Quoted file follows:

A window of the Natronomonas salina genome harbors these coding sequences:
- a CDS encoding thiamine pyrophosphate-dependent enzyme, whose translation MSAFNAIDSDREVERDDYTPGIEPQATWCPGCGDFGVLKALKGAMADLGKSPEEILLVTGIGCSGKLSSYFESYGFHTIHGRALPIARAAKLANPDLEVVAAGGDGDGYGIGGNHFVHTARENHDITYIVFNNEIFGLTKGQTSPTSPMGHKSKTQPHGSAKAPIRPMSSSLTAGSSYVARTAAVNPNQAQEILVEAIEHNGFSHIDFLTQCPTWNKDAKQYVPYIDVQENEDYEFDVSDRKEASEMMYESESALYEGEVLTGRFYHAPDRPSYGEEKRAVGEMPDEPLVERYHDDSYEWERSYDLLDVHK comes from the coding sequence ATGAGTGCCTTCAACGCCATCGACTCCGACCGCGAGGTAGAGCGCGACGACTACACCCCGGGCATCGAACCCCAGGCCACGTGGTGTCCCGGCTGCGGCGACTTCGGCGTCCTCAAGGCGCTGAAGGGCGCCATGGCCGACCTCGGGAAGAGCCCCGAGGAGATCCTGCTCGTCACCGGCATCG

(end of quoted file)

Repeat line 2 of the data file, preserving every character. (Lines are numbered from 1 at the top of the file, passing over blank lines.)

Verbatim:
- a CDS encoding thiamine pyrophosphate-dependent enzyme, whose translation MSAFNAIDSDREVERDDYTPGIEPQATWCPGCGDFGVLKALKGAMADLGKSPEEILLVTGIGCSGKLSSYFESYGFHTIHGRALPIARAAKLANPDLEVVAAGGDGDGYGIGGNHFVHTARENHDITYIVFNNEIFGLTKGQTSPTSPMGHKSKTQPHGSAKAPIRPMSSSLTAGSSYVARTAAVNPNQAQEILVEAIEHNGFSHIDFLTQCPTWNKDAKQYVPYIDVQENEDYEFDVSDRKEASEMMYESESALYEGEVLTGRFYHAPDRPSYGEEKRAVGEMPDEPLVERYHDDSYEWERSYDLLDVHK comes from the coding sequence ATGAGTGCCTTCAACGCCATCGACTCCGACCGCGAGGTAGAGCGCGACGACTACACCCCGGGCATCGAACCCCAGGCCACGTGGTGTCCCGGCTGCGGCGACTTCGGCGTCCTCAAGGCGCTGAAGGGCGCCATGGCCGACCTCGGGAAGAGCCCCGAGGAGATCCTGCTCGTCACCGGCATCG